Fisher Communications is a broadcast force in the Northwest with stations that include Seattle's KOMO and Portland's KATUU. Credit: Fisher Communications
It was revealed on Monday (Jan. 3) that Seattle-based Fisher Communications received an unsolicited purchase offer last month from a Canadian real estate investment trust called Huntingdon.
The Fisher board rejected the proposal, deeming it “not in the best interest of the shareholders,” according to a press release issued by Fisher’s San Francisco PR counsel.
End of story? Maybe not, as several factors seem to indicate that there may be more going on behind the scenes than any press release can do justice.
First off, Fisher owns the 300,000 square foot Fisher Plaza complex on Denny Way, and 20 TV stations and 10 radio stations (including the venerable flagship KOMO TV and radio in Seattle). Huntingdon’s offer puts the value of Fisher’s holdings at about $211 million. But, since Huntingdon is a foreign company, it can’t legally own American broadcast stations.
Second, the Fisher and Huntingdon boards have a member in common. The same press release announcing Fisher’s rejection of the offer said that, “David Lorber has been excused from all Fisher Board deliberations and reports in connection with the Huntingdon offer.” Fisher also said that Lorber is also a co-founder, along with Huntingdon CEO Zachary George, of something called FrontFour Capital Group LLC.
Asked about Lorber’s possible role as an intermediary in the rejected offer or whether Fisher might make a counter proposal, Fisher spokesman Ron Low said via email late Tuesday, “We are not going to comment beyond the statement.”
Huntingdon CEO Zachary George also declined comment Tuesday, but provided a copy of an “Express Pulse” email sent by a Canadian investment firm called Desjardins Securities. The email from Desjardins details Huntingdon’s offer and says, “Fisher Plaza is Huntingdon’s true target; it would have to sell off the TV and radio assets immediately because of strict US media foreign ownership rules. If successful, Fisher Plaza would represent the largest asset in Huntingdon’s portfolio.”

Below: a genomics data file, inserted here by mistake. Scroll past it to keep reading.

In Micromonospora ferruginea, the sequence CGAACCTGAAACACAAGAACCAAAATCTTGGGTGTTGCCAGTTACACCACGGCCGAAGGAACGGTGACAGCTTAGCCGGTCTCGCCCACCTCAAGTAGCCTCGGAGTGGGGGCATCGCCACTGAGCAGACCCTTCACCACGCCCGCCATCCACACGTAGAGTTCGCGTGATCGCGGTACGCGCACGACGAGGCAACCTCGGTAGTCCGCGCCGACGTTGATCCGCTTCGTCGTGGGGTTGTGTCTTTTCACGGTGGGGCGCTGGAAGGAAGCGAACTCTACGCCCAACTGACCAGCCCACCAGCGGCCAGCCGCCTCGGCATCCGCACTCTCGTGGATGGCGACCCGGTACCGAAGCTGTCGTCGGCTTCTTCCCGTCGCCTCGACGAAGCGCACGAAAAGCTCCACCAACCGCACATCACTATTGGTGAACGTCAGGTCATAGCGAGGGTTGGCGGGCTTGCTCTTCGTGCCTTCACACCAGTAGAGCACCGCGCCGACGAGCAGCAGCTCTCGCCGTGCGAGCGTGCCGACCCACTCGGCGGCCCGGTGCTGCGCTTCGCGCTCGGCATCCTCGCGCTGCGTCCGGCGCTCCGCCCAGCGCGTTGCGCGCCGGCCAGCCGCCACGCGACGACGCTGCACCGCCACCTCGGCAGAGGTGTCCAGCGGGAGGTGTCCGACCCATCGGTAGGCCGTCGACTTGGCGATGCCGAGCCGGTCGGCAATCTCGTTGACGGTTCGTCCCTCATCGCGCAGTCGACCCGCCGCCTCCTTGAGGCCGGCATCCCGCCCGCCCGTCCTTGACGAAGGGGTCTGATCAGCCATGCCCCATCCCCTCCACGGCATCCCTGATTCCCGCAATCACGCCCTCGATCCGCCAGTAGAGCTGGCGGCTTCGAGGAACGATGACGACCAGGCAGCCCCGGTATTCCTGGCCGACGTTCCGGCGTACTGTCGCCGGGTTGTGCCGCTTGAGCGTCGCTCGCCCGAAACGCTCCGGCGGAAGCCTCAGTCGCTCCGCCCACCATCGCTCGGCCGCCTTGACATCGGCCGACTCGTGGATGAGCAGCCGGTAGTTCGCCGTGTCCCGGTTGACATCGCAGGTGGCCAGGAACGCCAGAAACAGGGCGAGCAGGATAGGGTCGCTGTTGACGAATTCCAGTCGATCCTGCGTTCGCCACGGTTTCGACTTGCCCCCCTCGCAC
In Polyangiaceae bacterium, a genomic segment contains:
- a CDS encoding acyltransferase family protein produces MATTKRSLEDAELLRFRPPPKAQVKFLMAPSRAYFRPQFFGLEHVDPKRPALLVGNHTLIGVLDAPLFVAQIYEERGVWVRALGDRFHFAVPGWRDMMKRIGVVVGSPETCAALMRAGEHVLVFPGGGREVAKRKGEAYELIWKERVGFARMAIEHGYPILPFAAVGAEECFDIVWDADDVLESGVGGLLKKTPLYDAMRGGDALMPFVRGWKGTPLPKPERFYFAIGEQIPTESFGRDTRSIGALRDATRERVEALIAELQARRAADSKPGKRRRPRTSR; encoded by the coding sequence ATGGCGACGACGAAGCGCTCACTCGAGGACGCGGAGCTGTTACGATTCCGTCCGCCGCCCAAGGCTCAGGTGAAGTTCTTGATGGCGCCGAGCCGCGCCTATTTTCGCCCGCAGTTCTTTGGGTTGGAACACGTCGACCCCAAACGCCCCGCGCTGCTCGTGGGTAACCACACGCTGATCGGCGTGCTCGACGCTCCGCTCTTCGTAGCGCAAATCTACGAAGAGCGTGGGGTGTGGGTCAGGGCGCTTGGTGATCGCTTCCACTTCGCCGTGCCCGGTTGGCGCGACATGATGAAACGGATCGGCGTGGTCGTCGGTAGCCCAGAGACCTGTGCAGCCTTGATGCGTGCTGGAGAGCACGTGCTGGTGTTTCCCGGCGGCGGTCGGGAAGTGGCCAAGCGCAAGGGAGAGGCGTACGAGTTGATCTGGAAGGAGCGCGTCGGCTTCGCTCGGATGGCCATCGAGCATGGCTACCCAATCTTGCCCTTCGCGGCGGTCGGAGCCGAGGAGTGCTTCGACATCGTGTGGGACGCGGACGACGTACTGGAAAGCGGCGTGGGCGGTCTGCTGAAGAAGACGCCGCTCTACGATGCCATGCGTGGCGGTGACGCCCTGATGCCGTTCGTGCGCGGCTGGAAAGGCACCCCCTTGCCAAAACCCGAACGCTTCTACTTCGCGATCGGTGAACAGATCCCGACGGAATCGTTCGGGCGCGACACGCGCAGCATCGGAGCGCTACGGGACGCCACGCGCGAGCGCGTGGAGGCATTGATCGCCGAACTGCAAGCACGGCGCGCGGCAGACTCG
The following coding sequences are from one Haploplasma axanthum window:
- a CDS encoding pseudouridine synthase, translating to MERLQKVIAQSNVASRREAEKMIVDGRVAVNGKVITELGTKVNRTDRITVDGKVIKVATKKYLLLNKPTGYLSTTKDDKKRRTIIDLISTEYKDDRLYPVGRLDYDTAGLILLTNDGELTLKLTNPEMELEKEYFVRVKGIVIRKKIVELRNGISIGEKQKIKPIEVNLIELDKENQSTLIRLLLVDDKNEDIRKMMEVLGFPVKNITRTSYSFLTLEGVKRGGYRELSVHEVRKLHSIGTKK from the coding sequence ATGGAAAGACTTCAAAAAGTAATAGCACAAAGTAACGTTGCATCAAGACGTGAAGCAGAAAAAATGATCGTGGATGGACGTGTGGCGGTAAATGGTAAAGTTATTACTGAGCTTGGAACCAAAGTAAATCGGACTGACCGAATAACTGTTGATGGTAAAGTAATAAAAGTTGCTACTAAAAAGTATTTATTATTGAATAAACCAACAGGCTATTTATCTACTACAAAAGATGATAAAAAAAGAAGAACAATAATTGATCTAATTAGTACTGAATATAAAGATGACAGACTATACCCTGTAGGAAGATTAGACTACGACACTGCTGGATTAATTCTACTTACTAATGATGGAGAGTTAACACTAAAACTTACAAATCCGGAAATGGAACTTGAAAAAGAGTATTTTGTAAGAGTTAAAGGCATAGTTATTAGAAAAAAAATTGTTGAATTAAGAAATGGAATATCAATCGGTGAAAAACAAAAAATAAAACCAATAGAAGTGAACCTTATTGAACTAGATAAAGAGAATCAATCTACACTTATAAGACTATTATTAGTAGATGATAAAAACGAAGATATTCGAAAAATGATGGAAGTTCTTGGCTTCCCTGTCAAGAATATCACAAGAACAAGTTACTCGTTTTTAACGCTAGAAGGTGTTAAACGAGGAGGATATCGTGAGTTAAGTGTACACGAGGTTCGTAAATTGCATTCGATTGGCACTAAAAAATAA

Huntingdon’s George was formerly with a firm called Pirate Capital, and was featured in a not-quite-flattering 2005 New York magazine article called “Hedge Fund Managers Get Rich Quickest.” The article profiled George, then 27 years old, and his combative relationship with the 55-year old CEO of a company that Pirate Capital had taken control of. During a conference call, George tells the current CEO that Pirate Capital is actively looking for the CEO’s replacement, and says, “Next year we’re going to be here, and you won’t.”
In the rough and tumble world of mergers and acquisitions, this kind of gamesmanship is just part of doing business, and it may be that Huntingdon, under George’s leadership, will take advantage of any available strategy to get what it really wants from Fisher: the real estate.
According to the same email from Desjardins Securities, “Huntingdon sent another letter to Fisher’s board urging a reconsideration of the proposal, and mentioning that it had purchased ‘significant amount of Fisher common shares.’”
Thus one possible scenario is that Huntingdon’s offer (and acquisition of other Fisher stock in the meantime) is part of a squeeze play to ultimately force Fisher to sell only Fisher Plaza to Huntingdon, leaving Fisher stuck with the broadcast properties for now.
Fisher Plaza is valued around $112 million, but the value of Fisher’s radio and TV stations is unclear — down from its high, and maybe still in decline, as the future of local broadcast media is likely nothing like its lucrative past.
Gary Stevens, managing director of Gary Stevens & Co., a New York area media brokerage, said in an email Tuesday, “In the current environment, it is difficult to value the Fisher [broadcast] holdings, as nothing comparable has traded in several years. You simply can’t get a reliable valuation in these times.”
So one question before the Fisher board must now be, are they willing to sell Fisher Plaza separately to Huntingdon (or anyone else, for that matter)? It could be that the Fisher board was counting on holding out until they could sell the real estate (a more reliable investment) and the broadcast properties as a bundle. But with Huntingdon’s recent moves, that option may be about to evaporate.